MODERATOR: Thank you. For our next question we’ll go with Kimberly from Al Jazeera.
Q Hi. You said that your targets were selected to avoid civilian casualties and you had clear and irrefutable evidence that the targets were connected to attacks on U.S. personnel in the region. Can you tell us what that clear and irrefutable evidence was?
LIEUTENANT GENERAL SIMS: Ma’am, I’m not going to get into our intelligence collection. I would just say we spent a good amount of time discerning the appropriate targets here. And in this case, we’re confident that we got after targets that were associated with the continued attacks against Americans.
Q How do you expect, sort of, the American public to trust the intelligence? Do you just expect them to take your word for it?
LIEUTENANT GENERAL SIMS: Yes.
Q Do you feel that the American military has a good track record when it comes to —
MR. KIRBY: We’re going to move on to the next question. Thank you.
Q Okay. I just — everyone else has had a chance to finish. I just want to double check. Will you be making any of this public in any way? Or will you have a chance for reporters —
MR. KIRBY: Kimberly, that’s what we’re doing right now. It’s what we’re doing right now, ma’am. We are sitting here talking to you guys on the record.
Q Excuse me —
MR. KIRBY: We’re going to move on.
Q Okay. So you will give reporters —
MR. KIRBY: We’re going to move on. Thank you.
Q — the chance to see the evidence?
MR. KIRBY: We are talking to you tonight and we are sharing with you everything we possibly can at this early hour.
And as the General has made clear, we’re going to go through the battle damage assessment and we’ll learn more. And I have every expectation that the Defense Department will share with you what they can, as appropriate. But we’re not going to share anything that’s going to prejudice or be — or make our job difficult, because we have additional options here ahead of us and additional responses to take. But we’ll be as transparent as we can be. My goodness, that’s what we’re doing on this call here on a Friday evening. And we need to move on.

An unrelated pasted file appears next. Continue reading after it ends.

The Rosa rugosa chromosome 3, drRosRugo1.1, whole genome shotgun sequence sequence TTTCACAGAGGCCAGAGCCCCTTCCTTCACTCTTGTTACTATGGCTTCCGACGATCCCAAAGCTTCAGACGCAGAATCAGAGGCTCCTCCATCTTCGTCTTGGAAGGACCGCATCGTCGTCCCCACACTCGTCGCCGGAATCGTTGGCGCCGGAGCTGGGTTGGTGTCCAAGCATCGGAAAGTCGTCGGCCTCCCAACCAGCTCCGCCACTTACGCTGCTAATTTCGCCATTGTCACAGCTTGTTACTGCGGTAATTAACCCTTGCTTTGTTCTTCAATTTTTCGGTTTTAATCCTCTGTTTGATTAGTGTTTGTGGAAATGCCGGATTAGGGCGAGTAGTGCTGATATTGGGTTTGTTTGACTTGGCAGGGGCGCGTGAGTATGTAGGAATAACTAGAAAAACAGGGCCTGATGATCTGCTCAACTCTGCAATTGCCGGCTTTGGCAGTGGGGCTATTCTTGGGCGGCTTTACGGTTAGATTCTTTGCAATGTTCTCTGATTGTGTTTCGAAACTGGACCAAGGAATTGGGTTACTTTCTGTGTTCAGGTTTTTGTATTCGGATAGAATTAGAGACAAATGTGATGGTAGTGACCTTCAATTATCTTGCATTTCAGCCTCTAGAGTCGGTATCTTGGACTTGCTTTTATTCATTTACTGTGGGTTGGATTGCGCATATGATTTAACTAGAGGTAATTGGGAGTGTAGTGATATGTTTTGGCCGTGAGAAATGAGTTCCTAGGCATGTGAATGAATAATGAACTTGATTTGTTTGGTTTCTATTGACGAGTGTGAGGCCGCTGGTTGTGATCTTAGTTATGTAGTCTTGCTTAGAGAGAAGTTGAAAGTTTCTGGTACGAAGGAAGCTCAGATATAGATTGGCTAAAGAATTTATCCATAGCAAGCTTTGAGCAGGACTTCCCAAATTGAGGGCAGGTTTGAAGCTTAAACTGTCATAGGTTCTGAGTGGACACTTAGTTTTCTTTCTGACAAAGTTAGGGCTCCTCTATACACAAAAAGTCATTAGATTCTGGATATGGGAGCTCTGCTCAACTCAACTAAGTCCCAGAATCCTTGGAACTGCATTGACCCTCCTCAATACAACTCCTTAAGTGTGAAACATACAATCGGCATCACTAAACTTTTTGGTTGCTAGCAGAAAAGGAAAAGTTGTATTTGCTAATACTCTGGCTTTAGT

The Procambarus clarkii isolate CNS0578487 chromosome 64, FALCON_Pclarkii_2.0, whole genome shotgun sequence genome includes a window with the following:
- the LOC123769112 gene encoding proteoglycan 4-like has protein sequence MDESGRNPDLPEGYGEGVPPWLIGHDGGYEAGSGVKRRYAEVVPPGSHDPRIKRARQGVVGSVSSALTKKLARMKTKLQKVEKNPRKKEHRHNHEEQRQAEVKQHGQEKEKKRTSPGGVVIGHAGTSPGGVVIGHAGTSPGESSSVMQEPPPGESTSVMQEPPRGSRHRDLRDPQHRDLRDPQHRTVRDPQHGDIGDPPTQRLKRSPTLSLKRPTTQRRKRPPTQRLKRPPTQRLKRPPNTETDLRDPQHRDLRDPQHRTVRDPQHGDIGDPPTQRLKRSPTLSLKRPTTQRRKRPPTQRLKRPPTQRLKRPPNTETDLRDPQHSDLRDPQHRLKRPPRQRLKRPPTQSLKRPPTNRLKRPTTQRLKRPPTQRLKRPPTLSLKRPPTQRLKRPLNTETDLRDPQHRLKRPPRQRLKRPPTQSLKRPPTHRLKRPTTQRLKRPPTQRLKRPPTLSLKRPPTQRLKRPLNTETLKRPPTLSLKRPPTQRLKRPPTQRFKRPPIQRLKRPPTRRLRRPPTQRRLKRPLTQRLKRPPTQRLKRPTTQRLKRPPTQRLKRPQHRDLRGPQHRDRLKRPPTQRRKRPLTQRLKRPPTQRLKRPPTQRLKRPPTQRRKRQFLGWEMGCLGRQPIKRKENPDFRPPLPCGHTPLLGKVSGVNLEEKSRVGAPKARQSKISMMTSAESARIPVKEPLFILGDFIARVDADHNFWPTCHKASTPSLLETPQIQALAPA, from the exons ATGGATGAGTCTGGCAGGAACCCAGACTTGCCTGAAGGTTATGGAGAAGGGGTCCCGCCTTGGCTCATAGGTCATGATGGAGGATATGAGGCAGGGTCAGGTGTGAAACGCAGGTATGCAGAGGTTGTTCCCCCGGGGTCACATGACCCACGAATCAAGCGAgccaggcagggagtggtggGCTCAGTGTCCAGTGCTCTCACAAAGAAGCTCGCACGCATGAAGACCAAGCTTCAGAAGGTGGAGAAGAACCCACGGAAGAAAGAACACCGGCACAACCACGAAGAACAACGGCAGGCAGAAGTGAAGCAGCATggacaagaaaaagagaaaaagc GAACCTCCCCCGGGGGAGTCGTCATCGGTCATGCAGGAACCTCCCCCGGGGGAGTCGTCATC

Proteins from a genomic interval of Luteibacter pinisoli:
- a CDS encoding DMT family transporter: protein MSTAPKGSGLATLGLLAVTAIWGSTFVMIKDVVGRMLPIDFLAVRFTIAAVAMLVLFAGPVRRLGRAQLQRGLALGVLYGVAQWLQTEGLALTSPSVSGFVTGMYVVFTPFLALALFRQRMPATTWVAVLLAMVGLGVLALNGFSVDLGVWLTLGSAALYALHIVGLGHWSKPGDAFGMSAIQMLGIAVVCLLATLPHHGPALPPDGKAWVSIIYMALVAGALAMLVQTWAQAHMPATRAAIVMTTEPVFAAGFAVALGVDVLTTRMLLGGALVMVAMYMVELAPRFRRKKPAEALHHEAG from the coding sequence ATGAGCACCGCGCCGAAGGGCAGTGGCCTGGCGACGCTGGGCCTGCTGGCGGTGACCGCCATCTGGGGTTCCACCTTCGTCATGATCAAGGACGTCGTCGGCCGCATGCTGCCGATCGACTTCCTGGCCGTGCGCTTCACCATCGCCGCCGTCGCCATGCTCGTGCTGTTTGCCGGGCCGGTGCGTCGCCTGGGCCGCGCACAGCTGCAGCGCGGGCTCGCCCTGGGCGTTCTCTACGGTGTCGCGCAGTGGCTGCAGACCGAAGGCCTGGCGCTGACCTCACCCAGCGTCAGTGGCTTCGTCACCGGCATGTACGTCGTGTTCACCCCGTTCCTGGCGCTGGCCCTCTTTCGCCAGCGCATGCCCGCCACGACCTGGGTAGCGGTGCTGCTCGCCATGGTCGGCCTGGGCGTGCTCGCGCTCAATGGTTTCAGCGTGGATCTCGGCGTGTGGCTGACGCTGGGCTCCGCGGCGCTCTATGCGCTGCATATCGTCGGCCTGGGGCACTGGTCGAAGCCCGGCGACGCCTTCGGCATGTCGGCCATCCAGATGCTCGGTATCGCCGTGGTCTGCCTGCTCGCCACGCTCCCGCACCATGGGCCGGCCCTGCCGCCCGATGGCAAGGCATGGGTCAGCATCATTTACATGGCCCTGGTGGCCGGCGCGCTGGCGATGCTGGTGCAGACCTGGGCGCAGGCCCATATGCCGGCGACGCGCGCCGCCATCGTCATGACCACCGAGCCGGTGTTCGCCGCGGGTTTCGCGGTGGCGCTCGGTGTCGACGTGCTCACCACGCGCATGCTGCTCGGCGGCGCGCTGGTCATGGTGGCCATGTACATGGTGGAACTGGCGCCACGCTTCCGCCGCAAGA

MODERATOR: Thank you. For our next question we’ll go to Howard Altman with The War Zone.
Q I actually have several questions. One, can you please tell us the additional airframes that took place in this attack? Will there be additional force structure additions to the region given what’s going on?
And have there been any attacks against U.S. allies in the region in the wake of these strikes?
LIEUTENANT GENERAL SIMS: So, on the first one, I would just say it was a number of U.S. fighter aircraft from the Central Command AOR, in addition to the bombers. I won’t get into the particular types and numbers.
In terms of force structure, no conversation now about adjusting forces in the area of operations. And again, as demonstrated by the B-1s, not a reason to have to bring a bunch of extra stuff there when we have the ability to strike from the United States.
And then, on your last one, I have not been provided any information since the strikes on any attacks in any of the region since — or any other nations in the region since the strikes tonight.
MODERATOR: Thank you. This concludes our press call for this evening. Again, as a reminder of the ground rules, this call was held on the record under no embargo.
We appreciate everyone taking the time to join us on this Friday evening. Hope everyone has a good weekend. And if you have any follow-up questions, don’t hesitate to reach out.
6:14 P.M. EST